Fibre connectivity offers a pathway to a more digitally inclusive Kenya

A sign showing Fibre ready zone in Nyeri town. This service enables subscribers access from their homes through fibre provided by Safaricom. FILE PHOTO | JOSEPH KANYI | NMG  

Reliable and secure Internet is a necessity in a rapidly evolving digital world. Fibre technology provides unlimited bandwidth capabilities and faster high-speed connectivity compared to most broadband options.

As such, the increased rollout of fibre is a logical step forward, promising to address existing connectivity gaps and unlock a wealth of new opportunities.

This involves the installation of high-capacity fibre-optic cables directly into residential and commercial buildings.

Without a doubt, the path to a digital future lies in the strategic deployment of fibre infrastructure. This leap in connectivity opens doors for innovation and efficiency in various sectors including health, education, and business.

As we witnessed during and post Covid pandemic, many organisations have had to pivot to remote working, a practice that has now become the norm for many.

This was made possible by fast reliable fibre connectivity, which kept Kenyans connected with their friends and family, while thousands of businesses were able to continue operating.

According to the 2019 census, there are over 12 million homes in Kenya, and as of December 2021, approximately 8.6 million households were connected to electricity.

Currently, all fixed Internet providers have covered just over 1.5 million homes demonstrating the huge opportunity available.

This has seen the emergence of alternative solutions utilising 4G, 5G and satellites, to connect homes and businesses in uncovered areas.

Transitioning to a fibre-connected future will require concerted efforts from both the public and private sectors. Safaricom, the leader in this space, has laid over 14,000km of fibre across the country, passing more than 465,000 homes and connecting more than 300,000 homes and businesses.

To further increase coverage, Safaricom is also collaborating with Kenya Power by sharing infrastructure, with a view of reaching approximately 100,000 new homes every year. Undoubtedly, more investments are needed if we are to realise the Kenya Digital Superhighway Project, which seeks to expand the country’s fibre network coverage countrywide by laying 100,000km of fibre optic cable.

This will ensure that the country’s entire population has access to connectivity and digital services.

The government must thus provide policies that foster a conducive environment for digital infrastructure investments.

Frequent disruptions resulting from fibre cuts following road and sewer line construction as well as vandalism continue to pose a challenge to fibre reliability. As such, there is a need for fibre infrastructure to be classified as critical infrastructure and impose punitive penalties against vandalism.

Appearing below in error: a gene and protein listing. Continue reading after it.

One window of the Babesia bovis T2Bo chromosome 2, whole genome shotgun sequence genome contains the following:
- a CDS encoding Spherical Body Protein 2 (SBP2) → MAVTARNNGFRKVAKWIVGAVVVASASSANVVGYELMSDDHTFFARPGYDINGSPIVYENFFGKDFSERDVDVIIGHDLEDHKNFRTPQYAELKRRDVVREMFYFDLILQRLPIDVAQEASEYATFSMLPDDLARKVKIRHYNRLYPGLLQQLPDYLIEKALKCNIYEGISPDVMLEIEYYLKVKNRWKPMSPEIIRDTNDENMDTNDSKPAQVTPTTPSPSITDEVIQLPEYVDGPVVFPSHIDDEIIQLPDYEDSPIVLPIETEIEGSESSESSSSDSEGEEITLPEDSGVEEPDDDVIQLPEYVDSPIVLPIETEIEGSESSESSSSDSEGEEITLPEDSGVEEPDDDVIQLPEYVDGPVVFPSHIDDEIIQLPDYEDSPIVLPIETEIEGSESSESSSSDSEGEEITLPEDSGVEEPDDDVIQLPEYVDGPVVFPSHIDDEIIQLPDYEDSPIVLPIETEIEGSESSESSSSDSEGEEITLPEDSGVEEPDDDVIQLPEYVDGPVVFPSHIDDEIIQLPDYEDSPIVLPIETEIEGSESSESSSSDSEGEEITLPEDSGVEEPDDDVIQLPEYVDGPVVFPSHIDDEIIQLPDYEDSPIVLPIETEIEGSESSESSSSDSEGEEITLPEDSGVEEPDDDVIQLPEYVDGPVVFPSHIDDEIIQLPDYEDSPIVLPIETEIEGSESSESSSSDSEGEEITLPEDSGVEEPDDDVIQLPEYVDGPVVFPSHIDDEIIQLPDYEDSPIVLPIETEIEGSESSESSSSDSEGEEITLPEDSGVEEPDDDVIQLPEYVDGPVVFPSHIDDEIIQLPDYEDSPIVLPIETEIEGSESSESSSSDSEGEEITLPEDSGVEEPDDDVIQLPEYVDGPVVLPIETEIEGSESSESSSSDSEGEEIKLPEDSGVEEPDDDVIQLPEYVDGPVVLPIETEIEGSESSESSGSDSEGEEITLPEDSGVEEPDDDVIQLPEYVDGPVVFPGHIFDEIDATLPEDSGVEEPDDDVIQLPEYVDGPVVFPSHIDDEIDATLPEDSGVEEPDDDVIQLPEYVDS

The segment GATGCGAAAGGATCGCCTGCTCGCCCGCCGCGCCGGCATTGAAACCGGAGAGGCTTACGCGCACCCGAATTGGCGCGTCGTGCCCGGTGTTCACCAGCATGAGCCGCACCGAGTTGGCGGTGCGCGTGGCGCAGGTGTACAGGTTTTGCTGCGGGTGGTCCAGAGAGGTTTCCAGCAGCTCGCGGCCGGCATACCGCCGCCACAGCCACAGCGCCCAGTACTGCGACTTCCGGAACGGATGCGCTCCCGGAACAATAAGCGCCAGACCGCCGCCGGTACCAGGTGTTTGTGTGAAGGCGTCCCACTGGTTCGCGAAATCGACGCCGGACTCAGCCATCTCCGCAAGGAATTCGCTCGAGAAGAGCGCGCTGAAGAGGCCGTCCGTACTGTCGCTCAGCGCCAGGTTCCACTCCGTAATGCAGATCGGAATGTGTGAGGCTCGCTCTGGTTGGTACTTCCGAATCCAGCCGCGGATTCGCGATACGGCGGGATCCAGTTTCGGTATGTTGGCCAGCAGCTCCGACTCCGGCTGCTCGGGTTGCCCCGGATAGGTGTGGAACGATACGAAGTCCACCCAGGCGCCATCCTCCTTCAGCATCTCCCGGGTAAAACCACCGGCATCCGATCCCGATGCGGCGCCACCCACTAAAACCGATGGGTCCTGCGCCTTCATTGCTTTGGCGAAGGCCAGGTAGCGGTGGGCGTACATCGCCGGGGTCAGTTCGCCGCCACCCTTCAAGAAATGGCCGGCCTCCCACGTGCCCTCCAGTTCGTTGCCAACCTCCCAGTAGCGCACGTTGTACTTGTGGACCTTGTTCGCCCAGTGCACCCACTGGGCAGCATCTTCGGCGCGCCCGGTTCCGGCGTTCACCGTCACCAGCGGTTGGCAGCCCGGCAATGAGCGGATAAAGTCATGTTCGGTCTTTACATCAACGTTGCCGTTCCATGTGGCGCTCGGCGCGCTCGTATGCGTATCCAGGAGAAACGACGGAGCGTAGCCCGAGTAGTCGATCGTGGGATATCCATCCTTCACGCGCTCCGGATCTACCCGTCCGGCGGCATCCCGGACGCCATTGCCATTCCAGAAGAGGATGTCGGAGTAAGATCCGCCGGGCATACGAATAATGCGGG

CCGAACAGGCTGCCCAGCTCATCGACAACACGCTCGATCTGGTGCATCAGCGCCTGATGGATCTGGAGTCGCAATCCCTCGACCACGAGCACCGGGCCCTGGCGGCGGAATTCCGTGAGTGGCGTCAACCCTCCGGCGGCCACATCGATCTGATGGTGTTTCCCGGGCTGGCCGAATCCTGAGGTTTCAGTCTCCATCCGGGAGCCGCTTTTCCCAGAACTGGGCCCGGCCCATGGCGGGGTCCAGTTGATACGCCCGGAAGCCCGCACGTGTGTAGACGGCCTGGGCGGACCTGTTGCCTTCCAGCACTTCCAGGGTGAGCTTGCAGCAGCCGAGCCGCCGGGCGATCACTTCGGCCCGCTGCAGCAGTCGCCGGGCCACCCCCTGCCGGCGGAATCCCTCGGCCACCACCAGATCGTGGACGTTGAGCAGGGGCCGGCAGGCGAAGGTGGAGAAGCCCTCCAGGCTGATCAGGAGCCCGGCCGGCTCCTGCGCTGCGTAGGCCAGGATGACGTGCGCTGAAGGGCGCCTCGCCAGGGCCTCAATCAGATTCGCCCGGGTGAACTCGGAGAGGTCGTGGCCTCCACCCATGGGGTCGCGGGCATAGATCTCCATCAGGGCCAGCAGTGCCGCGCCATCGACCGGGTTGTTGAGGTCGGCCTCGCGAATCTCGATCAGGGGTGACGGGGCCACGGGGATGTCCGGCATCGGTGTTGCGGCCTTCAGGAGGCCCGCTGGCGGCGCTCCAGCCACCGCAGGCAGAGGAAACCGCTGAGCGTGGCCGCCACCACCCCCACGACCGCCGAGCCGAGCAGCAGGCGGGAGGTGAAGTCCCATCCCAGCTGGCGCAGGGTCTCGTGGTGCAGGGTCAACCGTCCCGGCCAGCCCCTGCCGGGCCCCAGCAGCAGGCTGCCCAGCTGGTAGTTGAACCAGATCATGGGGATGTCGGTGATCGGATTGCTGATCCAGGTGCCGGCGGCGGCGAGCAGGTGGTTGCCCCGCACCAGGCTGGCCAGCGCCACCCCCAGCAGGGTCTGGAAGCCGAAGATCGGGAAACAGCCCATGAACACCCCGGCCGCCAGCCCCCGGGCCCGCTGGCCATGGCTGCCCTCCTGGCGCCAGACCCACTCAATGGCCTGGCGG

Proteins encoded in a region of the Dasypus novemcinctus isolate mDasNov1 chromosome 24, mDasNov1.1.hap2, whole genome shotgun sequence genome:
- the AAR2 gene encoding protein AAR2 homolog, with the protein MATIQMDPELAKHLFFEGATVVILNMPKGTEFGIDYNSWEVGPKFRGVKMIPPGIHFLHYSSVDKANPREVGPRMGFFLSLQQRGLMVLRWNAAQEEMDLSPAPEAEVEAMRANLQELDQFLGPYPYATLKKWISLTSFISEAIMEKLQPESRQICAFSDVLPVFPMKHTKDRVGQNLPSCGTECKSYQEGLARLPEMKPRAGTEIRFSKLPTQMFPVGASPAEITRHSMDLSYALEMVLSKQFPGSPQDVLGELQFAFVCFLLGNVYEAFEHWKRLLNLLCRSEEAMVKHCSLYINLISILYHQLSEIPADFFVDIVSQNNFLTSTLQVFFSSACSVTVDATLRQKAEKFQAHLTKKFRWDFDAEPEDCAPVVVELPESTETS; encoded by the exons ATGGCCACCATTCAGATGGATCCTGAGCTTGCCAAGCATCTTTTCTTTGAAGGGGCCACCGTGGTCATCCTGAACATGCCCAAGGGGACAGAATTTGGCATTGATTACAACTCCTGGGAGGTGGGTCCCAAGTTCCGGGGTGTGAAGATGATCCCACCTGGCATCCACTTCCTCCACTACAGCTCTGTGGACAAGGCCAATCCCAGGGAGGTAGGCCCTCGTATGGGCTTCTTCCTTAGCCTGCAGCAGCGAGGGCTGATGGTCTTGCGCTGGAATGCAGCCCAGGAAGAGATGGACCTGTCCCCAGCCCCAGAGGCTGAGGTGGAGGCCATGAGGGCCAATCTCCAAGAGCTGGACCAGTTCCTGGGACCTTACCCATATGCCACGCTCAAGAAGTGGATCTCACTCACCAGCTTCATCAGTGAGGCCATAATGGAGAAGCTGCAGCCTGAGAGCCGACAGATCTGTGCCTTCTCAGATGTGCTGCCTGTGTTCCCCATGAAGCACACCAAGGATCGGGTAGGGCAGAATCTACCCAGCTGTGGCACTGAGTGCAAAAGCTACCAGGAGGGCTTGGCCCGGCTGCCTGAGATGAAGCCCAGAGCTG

Moreover, there is also an opportunity for county governments to harmonise wayleave tariffs and processes, to ensure seamless rollout across the country.

Furthermore, the challenge of extending the network through private development as well as the lack of ducts and pathways for fibre in buildings also continue to compromise the rollout of fibre.

Bridging the digital divide is not only about deploying infrastructure but also making it accessible to all segments of society.

For instance, outreach initiatives and partnerships with community organisations could play a pivotal role in ensuring that even marginalised populations can access secure fibre Internet. This creates an opportunity to develop solutions that can offer worry-free broadband access.

The path to digitising Kenya through secure fibre Internet is not without its challenges. Infrastructure investment requires capital and realising its benefits often takes time. Nevertheless, this journey must be viewed as a long-term investment in the country’s progress.

The benefits of secure, high-speed connectivity will undoubtedly transcend the initial challenges and eventually spark innovation, economic growth, and transform the lives of all citizens.

As we stand at the crossroads of possibility, the need to accelerate investments in fibre is about investing in dreams, aspirations, and the limitless potential of a digitally connected Kenya.

The strategic deployment of fibre is poised to reshape Kenya's landscape, driving connectivity into all communities, and propelling the nation towards a more prosperous and inclusive future.

Fawzia Ali is the Chief Consumer Business Officer at Safaricom PLC.

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